The offshore support vessel Topaz Tangaroa has been purchased by the UK Ministry of Defence for conversion to a Multi-Role Ocean Surveillance (MROS) ship.

She arrived at Cammell Laird shipyard on Merseyside in mid-January 2023 for conversion and will serve in the Royal Fleet Auxiliary renamed RFA Proteus.

Proteus will be dedicated to safeguarding critical seabed infrastructure and will act as a ‘mother ship’, operating remote and autonomous off-board systems for underwater surveillance and seabed warfare.

The vessel was purchased for £70 million from Topaz Marine, a subsidiary of P&O Maritime.

This modern 6,000-tonne ship was built in 2019 for work in the offshore oil industry supporting construction, maintenance and inspection work and is equipped to operate autonomous submersibles.

VARD designed her and the hull was built by their Tulcea shipyard in Romania and fitted out at their Brattvaag facility in Norway.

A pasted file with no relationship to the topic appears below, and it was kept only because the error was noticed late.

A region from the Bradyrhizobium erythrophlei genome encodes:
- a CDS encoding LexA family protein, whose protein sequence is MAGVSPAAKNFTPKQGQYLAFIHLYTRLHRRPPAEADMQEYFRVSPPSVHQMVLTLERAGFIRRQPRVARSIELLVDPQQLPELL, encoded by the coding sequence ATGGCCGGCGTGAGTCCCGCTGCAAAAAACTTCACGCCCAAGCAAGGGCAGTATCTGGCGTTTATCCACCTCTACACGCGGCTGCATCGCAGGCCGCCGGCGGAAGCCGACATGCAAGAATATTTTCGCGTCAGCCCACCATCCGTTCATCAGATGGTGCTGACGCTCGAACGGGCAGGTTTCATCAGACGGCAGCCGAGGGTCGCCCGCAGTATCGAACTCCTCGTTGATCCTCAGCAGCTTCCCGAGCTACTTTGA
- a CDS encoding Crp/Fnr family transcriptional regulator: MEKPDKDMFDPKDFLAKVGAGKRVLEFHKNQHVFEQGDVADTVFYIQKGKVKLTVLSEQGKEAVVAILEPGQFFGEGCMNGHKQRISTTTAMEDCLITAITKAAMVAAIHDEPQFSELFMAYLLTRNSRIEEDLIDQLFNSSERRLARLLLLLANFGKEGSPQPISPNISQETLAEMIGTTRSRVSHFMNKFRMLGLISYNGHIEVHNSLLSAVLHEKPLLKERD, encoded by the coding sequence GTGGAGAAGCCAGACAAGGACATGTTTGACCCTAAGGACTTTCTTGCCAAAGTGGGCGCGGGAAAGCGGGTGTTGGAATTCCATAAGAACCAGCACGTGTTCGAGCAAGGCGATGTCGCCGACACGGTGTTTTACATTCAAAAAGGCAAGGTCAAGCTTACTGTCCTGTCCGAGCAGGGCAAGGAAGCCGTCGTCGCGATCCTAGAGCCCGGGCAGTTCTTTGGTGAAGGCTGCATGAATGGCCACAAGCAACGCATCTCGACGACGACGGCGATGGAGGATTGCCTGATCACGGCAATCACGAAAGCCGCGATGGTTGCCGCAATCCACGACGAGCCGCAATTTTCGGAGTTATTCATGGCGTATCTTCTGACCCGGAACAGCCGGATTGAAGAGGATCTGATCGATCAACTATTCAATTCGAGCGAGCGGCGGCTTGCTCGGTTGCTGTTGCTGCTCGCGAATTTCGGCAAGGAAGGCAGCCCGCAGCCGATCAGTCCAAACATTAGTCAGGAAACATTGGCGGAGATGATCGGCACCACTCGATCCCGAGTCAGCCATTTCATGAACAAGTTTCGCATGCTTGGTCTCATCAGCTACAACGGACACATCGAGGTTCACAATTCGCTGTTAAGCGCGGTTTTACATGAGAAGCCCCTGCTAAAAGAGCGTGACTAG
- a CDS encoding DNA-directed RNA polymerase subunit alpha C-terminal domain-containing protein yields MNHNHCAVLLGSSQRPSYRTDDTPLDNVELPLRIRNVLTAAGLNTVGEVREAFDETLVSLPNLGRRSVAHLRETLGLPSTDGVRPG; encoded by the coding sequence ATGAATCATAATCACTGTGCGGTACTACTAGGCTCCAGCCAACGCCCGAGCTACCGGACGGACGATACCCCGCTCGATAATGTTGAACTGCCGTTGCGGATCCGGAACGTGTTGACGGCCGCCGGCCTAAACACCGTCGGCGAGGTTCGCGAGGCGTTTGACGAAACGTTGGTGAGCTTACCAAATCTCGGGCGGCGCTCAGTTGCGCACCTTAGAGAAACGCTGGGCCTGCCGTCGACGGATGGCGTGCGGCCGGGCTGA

The ship has diesel-electric propulsion driving azimuth thrusters at the stern. A dynamic positioning system with powerful twin bow thrusters allows her to hold a precise stationary position when working over subsea installations.

She also has good sea-keeping abilities, low fuel consumption and will be well suited to her new role.

A ‘moon pool’ – a vertical shaft in the centre of the vessel provides a sheltered way for robot submersibles to be launched or recovered in high sea states.

The 98.1m ship also has a flight deck, a heavy duty crane, 1,000 square meters of cargo space and a working deck aft.

She has previously been employed on undersea construction in the North Sea and more recently on a major wind farm project off Taiwan.

The conversion by Cammell Laird should be relatively straightforward, primarily painting her grey and the addition of light weapon mounts and military communications equipment.

Otherwise, the ship is already in good shape for her new role and RFA Proteus will enter service in the summer.

Proteus will be operated by a small RFA crew of 26, augmented by about 60 RN specialists responsible for the undersea surveillance, survey and warfare systems.

It is expected she will primarily operate from Portsmouth Naval Base, although RFAs are not usually permanently base-ported like RN vessels.

Photo by Hans Esveldt/

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